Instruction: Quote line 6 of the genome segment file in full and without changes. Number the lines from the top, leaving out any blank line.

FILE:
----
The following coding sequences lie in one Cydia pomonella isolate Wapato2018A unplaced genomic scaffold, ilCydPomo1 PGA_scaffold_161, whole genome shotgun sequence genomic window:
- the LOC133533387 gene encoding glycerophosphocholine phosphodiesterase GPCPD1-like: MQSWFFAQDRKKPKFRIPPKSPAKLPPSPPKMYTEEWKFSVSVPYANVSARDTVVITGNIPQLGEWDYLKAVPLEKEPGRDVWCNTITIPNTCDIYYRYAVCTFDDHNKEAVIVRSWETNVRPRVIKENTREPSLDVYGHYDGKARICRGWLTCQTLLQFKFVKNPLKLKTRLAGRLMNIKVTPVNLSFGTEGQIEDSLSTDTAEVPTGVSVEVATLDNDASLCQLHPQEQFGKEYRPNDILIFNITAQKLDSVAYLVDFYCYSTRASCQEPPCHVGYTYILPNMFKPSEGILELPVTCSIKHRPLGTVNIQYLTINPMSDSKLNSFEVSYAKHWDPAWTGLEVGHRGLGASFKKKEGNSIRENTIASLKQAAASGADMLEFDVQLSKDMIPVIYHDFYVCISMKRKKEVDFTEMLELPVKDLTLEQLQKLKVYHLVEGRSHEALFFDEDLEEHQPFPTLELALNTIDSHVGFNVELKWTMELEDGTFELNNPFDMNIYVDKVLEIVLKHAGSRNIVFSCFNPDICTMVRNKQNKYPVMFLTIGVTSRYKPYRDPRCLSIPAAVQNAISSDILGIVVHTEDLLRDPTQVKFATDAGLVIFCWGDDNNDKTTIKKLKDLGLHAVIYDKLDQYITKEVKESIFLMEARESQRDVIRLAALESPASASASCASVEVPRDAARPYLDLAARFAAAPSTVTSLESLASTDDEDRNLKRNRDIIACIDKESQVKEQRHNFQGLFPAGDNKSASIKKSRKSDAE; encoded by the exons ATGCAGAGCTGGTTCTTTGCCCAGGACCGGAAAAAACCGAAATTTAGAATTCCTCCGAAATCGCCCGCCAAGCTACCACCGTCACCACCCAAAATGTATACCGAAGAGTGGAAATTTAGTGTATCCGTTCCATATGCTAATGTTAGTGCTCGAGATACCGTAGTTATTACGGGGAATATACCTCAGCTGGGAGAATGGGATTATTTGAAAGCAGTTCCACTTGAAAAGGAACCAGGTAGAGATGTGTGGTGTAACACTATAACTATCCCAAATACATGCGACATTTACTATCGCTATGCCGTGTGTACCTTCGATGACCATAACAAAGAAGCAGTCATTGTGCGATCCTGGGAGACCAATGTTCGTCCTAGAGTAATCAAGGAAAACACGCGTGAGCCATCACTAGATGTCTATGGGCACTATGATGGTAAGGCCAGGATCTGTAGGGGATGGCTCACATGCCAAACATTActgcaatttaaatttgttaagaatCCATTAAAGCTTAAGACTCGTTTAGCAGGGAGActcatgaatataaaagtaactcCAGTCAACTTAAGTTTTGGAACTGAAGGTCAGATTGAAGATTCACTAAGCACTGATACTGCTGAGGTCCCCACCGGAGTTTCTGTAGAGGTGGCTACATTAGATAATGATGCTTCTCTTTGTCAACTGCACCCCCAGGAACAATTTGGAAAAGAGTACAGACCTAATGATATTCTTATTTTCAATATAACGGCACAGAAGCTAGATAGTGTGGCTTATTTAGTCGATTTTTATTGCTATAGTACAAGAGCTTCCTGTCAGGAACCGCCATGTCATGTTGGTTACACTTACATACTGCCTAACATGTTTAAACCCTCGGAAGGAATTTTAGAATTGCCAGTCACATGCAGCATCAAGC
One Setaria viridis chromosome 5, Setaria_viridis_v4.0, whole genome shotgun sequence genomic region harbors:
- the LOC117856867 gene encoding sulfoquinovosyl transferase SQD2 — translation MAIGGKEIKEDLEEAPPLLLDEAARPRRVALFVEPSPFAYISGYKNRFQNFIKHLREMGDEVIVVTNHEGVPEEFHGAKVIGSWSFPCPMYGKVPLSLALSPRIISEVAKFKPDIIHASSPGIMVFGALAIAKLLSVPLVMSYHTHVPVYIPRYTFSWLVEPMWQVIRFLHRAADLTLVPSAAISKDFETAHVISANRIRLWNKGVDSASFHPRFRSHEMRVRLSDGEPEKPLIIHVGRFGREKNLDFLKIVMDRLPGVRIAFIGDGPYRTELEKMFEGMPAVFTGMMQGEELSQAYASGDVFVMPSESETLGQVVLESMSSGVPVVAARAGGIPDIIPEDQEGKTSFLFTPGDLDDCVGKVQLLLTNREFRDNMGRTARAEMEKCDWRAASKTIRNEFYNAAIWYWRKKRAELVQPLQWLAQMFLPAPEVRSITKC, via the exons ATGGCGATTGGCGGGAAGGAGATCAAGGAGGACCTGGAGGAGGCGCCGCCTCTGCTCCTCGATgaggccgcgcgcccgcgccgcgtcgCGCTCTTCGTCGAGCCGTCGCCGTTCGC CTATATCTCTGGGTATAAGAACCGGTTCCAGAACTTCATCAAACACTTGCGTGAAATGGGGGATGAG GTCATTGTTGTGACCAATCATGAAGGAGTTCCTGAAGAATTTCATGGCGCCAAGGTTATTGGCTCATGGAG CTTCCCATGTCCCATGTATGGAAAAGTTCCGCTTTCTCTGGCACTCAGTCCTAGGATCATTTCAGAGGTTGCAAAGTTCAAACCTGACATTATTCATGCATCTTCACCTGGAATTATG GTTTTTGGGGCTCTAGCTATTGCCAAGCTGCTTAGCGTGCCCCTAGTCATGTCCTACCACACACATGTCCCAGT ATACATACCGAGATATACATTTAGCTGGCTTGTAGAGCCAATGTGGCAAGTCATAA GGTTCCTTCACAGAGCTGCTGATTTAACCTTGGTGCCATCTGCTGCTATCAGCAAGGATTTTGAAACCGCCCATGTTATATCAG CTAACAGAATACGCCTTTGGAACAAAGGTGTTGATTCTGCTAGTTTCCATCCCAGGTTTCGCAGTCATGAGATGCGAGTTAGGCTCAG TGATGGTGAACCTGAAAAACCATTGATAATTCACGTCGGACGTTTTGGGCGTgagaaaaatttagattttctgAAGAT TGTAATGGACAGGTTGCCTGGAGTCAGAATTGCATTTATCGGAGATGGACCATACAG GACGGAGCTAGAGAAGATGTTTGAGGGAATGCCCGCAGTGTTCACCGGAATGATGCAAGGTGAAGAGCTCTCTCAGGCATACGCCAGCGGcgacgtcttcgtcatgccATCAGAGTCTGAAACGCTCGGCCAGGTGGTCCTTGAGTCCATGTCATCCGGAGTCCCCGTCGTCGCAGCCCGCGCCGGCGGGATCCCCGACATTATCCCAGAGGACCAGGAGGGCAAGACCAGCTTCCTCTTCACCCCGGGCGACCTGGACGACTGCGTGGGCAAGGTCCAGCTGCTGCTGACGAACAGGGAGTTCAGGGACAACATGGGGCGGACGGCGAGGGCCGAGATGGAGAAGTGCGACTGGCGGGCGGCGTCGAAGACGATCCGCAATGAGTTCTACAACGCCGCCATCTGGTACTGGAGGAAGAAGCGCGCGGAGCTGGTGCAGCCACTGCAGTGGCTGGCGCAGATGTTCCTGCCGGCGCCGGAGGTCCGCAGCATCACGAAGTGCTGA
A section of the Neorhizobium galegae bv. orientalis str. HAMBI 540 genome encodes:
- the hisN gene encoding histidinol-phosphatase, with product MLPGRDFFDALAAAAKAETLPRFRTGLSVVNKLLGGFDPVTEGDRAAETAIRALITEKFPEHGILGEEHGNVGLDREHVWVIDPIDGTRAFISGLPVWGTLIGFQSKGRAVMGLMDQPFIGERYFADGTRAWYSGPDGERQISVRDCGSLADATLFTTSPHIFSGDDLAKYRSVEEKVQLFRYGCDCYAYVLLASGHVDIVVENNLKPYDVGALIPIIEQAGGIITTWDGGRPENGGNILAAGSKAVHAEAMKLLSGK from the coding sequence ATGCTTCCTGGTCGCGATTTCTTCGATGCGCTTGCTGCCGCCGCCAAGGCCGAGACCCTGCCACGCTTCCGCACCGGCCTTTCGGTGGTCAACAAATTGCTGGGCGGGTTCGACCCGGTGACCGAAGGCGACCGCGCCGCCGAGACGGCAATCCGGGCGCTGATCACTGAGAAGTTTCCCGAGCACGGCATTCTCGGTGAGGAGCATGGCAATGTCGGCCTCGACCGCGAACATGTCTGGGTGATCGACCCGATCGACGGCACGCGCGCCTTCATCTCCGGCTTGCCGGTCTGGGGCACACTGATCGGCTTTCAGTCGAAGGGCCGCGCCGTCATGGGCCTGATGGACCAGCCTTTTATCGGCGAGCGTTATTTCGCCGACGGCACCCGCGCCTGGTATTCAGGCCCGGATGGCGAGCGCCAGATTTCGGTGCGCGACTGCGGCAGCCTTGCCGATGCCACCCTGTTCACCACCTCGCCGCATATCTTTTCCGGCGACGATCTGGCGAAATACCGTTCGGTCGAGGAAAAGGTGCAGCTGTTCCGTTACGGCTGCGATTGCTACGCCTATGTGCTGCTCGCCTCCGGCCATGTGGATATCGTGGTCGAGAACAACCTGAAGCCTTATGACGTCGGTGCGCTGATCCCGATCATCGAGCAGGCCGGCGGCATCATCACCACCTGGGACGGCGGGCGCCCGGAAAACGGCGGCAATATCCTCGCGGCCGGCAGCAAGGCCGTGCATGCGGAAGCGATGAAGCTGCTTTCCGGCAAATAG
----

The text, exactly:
- the hisN gene encoding histidinol-phosphatase, with product MLPGRDFFDALAAAAKAETLPRFRTGLSVVNKLLGGFDPVTEGDRAAETAIRALITEKFPEHGILGEEHGNVGLDREHVWVIDPIDGTRAFISGLPVWGTLIGFQSKGRAVMGLMDQPFIGERYFADGTRAWYSGPDGERQISVRDCGSLADATLFTTSPHIFSGDDLAKYRSVEEKVQLFRYGCDCYAYVLLASGHVDIVVENNLKPYDVGALIPIIEQAGGIITTWDGGRPENGGNILAAGSKAVHAEAMKLLSGK from the coding sequence ATGCTTCCTGGTCGCGATTTCTTCGATGCGCTTGCTGCCGCCGCCAAGGCCGAGACCCTGCCACGCTTCCGCACCGGCCTTTCGGTGGTCAACAAATTGCTGGGCGGGTTCGACCCGGTGACCGAAGGCGACCGCGCCGCCGAGACGGCAATCCGGGCGCTGATCACTGAGAAGTTTCCCGAGCACGGCATTCTCGGTGAGGAGCATGGCAATGTCGGCCTCGACCGCGAACATGTCTGGGTGATCGACCCGATCGACGGCACGCGCGCCTTCATCTCCGGCTTGCCGGTCTGGGGCACACTGATCGGCTTTCAGTCGAAGGGCCGCGCCGTCATGGGCCTGATGGACCAGCCTTTTATCGGCGAGCGTTATTTCGCCGACGGCACCCGCGCCTGGTATTCAGGCCCGGATGGCGAGCGCCAGATTTCGGTGCGCGACTGCGGCAGCCTTGCCGATGCCACCCTGTTCACCACCTCGCCGCATATCTTTTCCGGCGACGATCTGGCGAAATACCGTTCGGTCGAGGAAAAGGTGCAGCTGTTCCGTTACGGCTGCGATTGCTACGCCTATGTGCTGCTCGCCTCCGGCCATGTGGATATCGTGGTCGAGAACAACCTGAAGCCTTATGACGTCGGTGCGCTGATCCCGATCATCGAGCAGGCCGGCGGCATCATCACCACCTGGGACGGCGGGCGCCCGGAAAACGGCGGCAATATCCTCGCGGCCGGCAGCAAGGCCGTGCATGCGGAAGCGATGAAGCTGCTTTCCGGCAAATAG